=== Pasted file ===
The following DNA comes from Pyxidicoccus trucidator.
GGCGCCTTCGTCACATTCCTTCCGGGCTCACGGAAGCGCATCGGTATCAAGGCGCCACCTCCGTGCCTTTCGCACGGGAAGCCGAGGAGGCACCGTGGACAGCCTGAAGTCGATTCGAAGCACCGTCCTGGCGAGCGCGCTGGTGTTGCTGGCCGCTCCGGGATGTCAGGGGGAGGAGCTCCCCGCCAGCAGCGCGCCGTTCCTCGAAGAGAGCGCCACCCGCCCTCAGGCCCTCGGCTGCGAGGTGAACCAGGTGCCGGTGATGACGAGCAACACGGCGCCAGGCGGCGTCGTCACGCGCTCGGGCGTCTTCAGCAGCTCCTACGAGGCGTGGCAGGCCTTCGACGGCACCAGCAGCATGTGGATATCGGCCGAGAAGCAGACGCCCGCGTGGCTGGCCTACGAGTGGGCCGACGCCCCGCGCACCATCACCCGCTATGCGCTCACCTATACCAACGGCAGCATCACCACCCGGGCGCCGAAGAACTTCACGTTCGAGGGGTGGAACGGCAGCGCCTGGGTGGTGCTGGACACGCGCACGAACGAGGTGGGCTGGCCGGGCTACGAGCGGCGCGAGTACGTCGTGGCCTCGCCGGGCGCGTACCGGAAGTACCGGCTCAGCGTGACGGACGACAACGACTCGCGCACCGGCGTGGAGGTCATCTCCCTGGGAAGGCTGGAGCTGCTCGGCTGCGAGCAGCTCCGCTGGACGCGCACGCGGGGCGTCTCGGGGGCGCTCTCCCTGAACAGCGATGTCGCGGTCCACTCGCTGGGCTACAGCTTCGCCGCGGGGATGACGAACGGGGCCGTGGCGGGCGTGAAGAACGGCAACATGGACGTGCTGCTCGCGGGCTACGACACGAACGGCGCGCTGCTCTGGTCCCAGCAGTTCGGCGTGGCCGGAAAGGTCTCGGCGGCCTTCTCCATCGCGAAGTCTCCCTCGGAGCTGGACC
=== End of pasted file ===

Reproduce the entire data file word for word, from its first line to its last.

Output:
The following DNA comes from Pyxidicoccus trucidator.
GGCGCCTTCGTCACATTCCTTCCGGGCTCACGGAAGCGCATCGGTATCAAGGCGCCACCTCCGTGCCTTTCGCACGGGAAGCCGAGGAGGCACCGTGGACAGCCTGAAGTCGATTCGAAGCACCGTCCTGGCGAGCGCGCTGGTGTTGCTGGCCGCTCCGGGATGTCAGGGGGAGGAGCTCCCCGCCAGCAGCGCGCCGTTCCTCGAAGAGAGCGCCACCCGCCCTCAGGCCCTCGGCTGCGAGGTGAACCAGGTGCCGGTGATGACGAGCAACACGGCGCCAGGCGGCGTCGTCACGCGCTCGGGCGTCTTCAGCAGCTCCTACGAGGCGTGGCAGGCCTTCGACGGCACCAGCAGCATGTGGATATCGGCCGAGAAGCAGACGCCCGCGTGGCTGGCCTACGAGTGGGCCGACGCCCCGCGCACCATCACCCGCTATGCGCTCACCTATACCAACGGCAGCATCACCACCCGGGCGCCGAAGAACTTCACGTTCGAGGGGTGGAACGGCAGCGCCTGGGTGGTGCTGGACACGCGCACGAACGAGGTGGGCTGGCCGGGCTACGAGCGGCGCGAGTACGTCGTGGCCTCGCCGGGCGCGTACCGGAAGTACCGGCTCAGCGTGACGGACGACAACGACTCGCGCACCGGCGTGGAGGTCATCTCCCTGGGAAGGCTGGAGCTGCTCGGCTGCGAGCAGCTCCGCTGGACGCGCACGCGGGGCGTCTCGGGGGCGCTCTCCCTGAACAGCGATGTCGCGGTCCACTCGCTGGGCTACAGCTTCGCCGCGGGGATGACGAACGGGGCCGTGGCGGGCGTGAAGAACGGCAACATGGACGTGCTGCTCGCGGGCTACGACACGAACGGCGCGCTGCTCTGGTCCCAGCAGTTCGGCGTGGCCGGAAAGGTCTCGGCGGCCTTCTCCATCGCGAAGTCTCCCTCGGAGCTGGACC